Example of a coilable, but subsequently partially recanalized hepatic falciform artery (HFA). Patent HFA visible in the DSA (A) which initially was coil embolized (B) but which proofed partially recanalized in the therapeutic DSA (C). Subsequently it was reoccluded using gelfoam (D) prior to the 90-yttrium administration.

In eight out of these 11 patients the HFA could not be occluded primarily. Four of these eight patients did neither exhibit any 99mTc-HSAM accumulation in the anterior abdominal wall nor in the falciform ligament in subsequent SPECT/CT. Consequently, the flow in the HFA was regarded as non-significant and therefore these four patients received SIRT without any special precautions. All four patients tolerated SIRT well. The remaining four patients with a persistently patent HFA presented with a 99mTc-HSAM uptake in the anterior abdominal wall (n = 3) or in the falciform ligament (n = 1). Hence, a reattempt of HFA occlusion with gelfoam was performed in all four patients, but succeeded only in two of them. These two patients received SIRT without any complications. In the remaining two patients the HFA was persistently not probable, so ice packs were placed on the anterior mid abdominal wall of these patients during 90-yttrium administration (Figure 3A-C) aiming on vasoconstriction of the cutaneous vessels and a consecutive flow reduction in the HFA. Both patients received SIRT and tolerated it well.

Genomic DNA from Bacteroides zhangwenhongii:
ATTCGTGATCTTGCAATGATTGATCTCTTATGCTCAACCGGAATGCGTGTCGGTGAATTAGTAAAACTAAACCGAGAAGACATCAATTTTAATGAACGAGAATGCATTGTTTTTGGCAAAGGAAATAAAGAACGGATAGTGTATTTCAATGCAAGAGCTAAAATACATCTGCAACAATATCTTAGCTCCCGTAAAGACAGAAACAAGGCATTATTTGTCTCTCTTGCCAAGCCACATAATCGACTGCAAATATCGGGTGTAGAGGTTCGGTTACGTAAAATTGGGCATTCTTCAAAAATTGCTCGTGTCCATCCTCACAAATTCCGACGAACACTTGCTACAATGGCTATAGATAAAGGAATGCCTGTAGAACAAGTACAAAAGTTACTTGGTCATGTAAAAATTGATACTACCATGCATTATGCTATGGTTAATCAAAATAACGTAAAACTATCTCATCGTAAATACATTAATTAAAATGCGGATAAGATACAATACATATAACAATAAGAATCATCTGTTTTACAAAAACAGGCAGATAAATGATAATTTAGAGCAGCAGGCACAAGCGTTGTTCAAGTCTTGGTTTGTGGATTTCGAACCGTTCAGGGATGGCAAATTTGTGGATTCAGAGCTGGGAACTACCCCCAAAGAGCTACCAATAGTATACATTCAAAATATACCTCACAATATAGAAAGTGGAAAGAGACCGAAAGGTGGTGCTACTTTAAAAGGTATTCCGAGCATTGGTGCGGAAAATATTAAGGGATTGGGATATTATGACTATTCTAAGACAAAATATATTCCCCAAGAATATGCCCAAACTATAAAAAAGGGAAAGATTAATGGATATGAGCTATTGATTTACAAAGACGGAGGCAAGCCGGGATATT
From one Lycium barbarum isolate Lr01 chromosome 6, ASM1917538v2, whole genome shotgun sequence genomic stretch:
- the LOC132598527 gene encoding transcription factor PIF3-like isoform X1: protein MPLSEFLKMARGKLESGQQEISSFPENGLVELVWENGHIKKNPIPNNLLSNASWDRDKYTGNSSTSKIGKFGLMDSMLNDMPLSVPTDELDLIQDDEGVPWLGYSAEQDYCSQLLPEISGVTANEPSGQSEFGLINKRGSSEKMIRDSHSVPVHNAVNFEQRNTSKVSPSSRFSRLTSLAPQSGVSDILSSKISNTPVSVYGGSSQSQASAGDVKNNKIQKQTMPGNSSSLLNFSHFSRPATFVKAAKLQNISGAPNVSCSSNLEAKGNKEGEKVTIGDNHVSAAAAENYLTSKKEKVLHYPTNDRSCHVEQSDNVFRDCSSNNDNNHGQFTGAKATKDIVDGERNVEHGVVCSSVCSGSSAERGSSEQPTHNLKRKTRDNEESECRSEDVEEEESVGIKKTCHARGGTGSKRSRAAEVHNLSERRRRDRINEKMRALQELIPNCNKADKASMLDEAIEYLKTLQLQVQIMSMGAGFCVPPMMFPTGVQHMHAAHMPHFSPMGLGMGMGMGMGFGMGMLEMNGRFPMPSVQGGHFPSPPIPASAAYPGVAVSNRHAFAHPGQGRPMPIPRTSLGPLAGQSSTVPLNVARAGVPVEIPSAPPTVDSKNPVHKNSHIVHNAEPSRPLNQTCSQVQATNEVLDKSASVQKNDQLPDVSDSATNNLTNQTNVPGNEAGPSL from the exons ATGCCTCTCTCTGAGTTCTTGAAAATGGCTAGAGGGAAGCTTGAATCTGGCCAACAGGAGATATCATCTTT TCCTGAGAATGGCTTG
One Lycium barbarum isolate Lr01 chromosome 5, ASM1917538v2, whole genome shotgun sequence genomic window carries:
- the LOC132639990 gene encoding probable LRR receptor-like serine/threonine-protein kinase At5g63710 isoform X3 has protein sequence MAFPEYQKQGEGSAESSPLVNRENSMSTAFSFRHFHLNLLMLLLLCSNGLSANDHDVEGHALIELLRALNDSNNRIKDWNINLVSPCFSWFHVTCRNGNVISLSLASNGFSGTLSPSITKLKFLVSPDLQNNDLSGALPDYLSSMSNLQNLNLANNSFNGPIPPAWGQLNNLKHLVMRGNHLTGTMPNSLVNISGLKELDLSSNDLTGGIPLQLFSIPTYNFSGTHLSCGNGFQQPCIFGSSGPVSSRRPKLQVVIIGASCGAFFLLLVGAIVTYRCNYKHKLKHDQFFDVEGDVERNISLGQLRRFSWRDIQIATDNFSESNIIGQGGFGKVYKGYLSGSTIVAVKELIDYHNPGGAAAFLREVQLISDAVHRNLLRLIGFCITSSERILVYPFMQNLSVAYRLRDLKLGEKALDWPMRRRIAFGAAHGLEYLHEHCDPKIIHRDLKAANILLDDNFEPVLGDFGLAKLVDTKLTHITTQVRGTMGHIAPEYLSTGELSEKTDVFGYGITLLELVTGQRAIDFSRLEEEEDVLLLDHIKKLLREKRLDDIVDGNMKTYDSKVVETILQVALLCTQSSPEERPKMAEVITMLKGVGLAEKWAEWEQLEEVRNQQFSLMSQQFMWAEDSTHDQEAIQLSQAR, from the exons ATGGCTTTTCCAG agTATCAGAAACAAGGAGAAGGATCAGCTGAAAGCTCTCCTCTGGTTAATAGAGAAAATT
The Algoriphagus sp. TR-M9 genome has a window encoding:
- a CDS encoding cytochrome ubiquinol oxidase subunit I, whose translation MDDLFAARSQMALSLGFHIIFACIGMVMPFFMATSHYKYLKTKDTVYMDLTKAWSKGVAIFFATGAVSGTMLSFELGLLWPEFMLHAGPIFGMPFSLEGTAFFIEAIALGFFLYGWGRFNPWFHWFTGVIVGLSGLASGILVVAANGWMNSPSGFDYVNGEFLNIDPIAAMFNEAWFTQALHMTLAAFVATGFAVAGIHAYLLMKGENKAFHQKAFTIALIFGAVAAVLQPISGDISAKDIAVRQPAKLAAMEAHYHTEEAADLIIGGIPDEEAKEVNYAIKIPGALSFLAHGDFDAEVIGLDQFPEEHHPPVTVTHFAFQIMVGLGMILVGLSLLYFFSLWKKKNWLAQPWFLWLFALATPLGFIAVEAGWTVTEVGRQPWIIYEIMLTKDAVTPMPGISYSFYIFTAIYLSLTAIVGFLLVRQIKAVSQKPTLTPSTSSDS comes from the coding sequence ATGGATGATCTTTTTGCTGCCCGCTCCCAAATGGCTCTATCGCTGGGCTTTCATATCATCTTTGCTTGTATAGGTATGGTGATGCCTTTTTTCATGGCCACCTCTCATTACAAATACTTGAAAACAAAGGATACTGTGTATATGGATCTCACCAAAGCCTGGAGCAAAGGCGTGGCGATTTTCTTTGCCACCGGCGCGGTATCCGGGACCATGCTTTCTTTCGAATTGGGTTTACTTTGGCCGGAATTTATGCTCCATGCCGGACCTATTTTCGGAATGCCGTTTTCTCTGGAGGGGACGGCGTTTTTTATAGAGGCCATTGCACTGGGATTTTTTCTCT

Figure 3

Example of a not coilable hepatic falciform artery (HFA). Patent HFA detectable in DSA (A) which could not be coil embolized. In the SPECT/CT an abdominal wall 99mTc-HSAM acculumulation was detected (B), hence to prevent SIRT sequela ice packs were placed on the abdominal wall prior to 90-yttrium administration (C) which was finally tolerated well.

Discussion